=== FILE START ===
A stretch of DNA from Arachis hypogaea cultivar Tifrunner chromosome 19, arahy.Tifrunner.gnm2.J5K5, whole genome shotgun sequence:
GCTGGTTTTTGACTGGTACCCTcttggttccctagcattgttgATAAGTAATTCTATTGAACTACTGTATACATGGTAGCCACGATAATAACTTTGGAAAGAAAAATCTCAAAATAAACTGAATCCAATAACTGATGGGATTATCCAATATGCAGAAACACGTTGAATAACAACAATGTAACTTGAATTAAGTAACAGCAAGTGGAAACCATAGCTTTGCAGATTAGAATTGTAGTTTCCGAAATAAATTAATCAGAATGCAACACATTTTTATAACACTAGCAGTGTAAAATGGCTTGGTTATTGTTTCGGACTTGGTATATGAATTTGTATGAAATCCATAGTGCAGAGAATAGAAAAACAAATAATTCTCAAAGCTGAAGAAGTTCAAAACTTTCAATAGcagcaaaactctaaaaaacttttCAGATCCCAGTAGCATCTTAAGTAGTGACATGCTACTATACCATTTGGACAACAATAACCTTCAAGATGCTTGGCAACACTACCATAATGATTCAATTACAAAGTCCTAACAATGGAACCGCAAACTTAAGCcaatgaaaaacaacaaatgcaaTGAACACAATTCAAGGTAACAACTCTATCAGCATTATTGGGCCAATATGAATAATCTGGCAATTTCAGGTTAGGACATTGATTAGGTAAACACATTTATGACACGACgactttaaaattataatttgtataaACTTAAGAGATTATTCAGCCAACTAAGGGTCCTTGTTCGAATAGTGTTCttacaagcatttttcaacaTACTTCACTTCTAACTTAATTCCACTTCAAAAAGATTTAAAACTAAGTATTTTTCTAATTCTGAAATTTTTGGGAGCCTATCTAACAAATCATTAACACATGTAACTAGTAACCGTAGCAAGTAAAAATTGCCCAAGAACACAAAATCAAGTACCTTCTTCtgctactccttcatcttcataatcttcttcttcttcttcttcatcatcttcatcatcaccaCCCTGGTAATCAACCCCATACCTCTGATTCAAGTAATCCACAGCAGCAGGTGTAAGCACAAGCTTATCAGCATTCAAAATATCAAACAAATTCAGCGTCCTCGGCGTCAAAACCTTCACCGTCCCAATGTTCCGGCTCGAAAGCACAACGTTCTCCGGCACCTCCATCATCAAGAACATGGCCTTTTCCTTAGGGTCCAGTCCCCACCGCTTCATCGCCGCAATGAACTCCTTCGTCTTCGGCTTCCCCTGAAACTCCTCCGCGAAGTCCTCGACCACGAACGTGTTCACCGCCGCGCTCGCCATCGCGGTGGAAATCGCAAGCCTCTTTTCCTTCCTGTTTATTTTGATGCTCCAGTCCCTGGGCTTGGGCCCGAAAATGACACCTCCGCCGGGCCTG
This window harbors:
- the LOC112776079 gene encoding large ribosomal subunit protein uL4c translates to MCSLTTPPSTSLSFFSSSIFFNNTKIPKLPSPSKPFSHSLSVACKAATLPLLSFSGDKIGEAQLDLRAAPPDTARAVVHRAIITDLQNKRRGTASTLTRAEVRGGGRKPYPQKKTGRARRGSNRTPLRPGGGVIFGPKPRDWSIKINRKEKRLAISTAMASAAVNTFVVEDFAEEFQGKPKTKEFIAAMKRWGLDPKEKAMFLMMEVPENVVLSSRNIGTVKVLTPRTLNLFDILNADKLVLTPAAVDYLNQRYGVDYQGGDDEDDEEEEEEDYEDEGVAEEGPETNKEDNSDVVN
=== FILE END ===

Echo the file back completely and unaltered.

A stretch of DNA from Arachis hypogaea cultivar Tifrunner chromosome 19, arahy.Tifrunner.gnm2.J5K5, whole genome shotgun sequence:
GCTGGTTTTTGACTGGTACCCTcttggttccctagcattgttgATAAGTAATTCTATTGAACTACTGTATACATGGTAGCCACGATAATAACTTTGGAAAGAAAAATCTCAAAATAAACTGAATCCAATAACTGATGGGATTATCCAATATGCAGAAACACGTTGAATAACAACAATGTAACTTGAATTAAGTAACAGCAAGTGGAAACCATAGCTTTGCAGATTAGAATTGTAGTTTCCGAAATAAATTAATCAGAATGCAACACATTTTTATAACACTAGCAGTGTAAAATGGCTTGGTTATTGTTTCGGACTTGGTATATGAATTTGTATGAAATCCATAGTGCAGAGAATAGAAAAACAAATAATTCTCAAAGCTGAAGAAGTTCAAAACTTTCAATAGcagcaaaactctaaaaaacttttCAGATCCCAGTAGCATCTTAAGTAGTGACATGCTACTATACCATTTGGACAACAATAACCTTCAAGATGCTTGGCAACACTACCATAATGATTCAATTACAAAGTCCTAACAATGGAACCGCAAACTTAAGCcaatgaaaaacaacaaatgcaaTGAACACAATTCAAGGTAACAACTCTATCAGCATTATTGGGCCAATATGAATAATCTGGCAATTTCAGGTTAGGACATTGATTAGGTAAACACATTTATGACACGACgactttaaaattataatttgtataaACTTAAGAGATTATTCAGCCAACTAAGGGTCCTTGTTCGAATAGTGTTCttacaagcatttttcaacaTACTTCACTTCTAACTTAATTCCACTTCAAAAAGATTTAAAACTAAGTATTTTTCTAATTCTGAAATTTTTGGGAGCCTATCTAACAAATCATTAACACATGTAACTAGTAACCGTAGCAAGTAAAAATTGCCCAAGAACACAAAATCAAGTACCTTCTTCtgctactccttcatcttcataatcttcttcttcttcttcttcatcatcttcatcatcaccaCCCTGGTAATCAACCCCATACCTCTGATTCAAGTAATCCACAGCAGCAGGTGTAAGCACAAGCTTATCAGCATTCAAAATATCAAACAAATTCAGCGTCCTCGGCGTCAAAACCTTCACCGTCCCAATGTTCCGGCTCGAAAGCACAACGTTCTCCGGCACCTCCATCATCAAGAACATGGCCTTTTCCTTAGGGTCCAGTCCCCACCGCTTCATCGCCGCAATGAACTCCTTCGTCTTCGGCTTCCCCTGAAACTCCTCCGCGAAGTCCTCGACCACGAACGTGTTCACCGCCGCGCTCGCCATCGCGGTGGAAATCGCAAGCCTCTTTTCCTTCCTGTTTATTTTGATGCTCCAGTCCCTGGGCTTGGGCCCGAAAATGACACCTCCGCCGGGCCTG
This window harbors:
- the LOC112776079 gene encoding large ribosomal subunit protein uL4c translates to MCSLTTPPSTSLSFFSSSIFFNNTKIPKLPSPSKPFSHSLSVACKAATLPLLSFSGDKIGEAQLDLRAAPPDTARAVVHRAIITDLQNKRRGTASTLTRAEVRGGGRKPYPQKKTGRARRGSNRTPLRPGGGVIFGPKPRDWSIKINRKEKRLAISTAMASAAVNTFVVEDFAEEFQGKPKTKEFIAAMKRWGLDPKEKAMFLMMEVPENVVLSSRNIGTVKVLTPRTLNLFDILNADKLVLTPAAVDYLNQRYGVDYQGGDDEDDEEEEEEDYEDEGVAEEGPETNKEDNSDVVN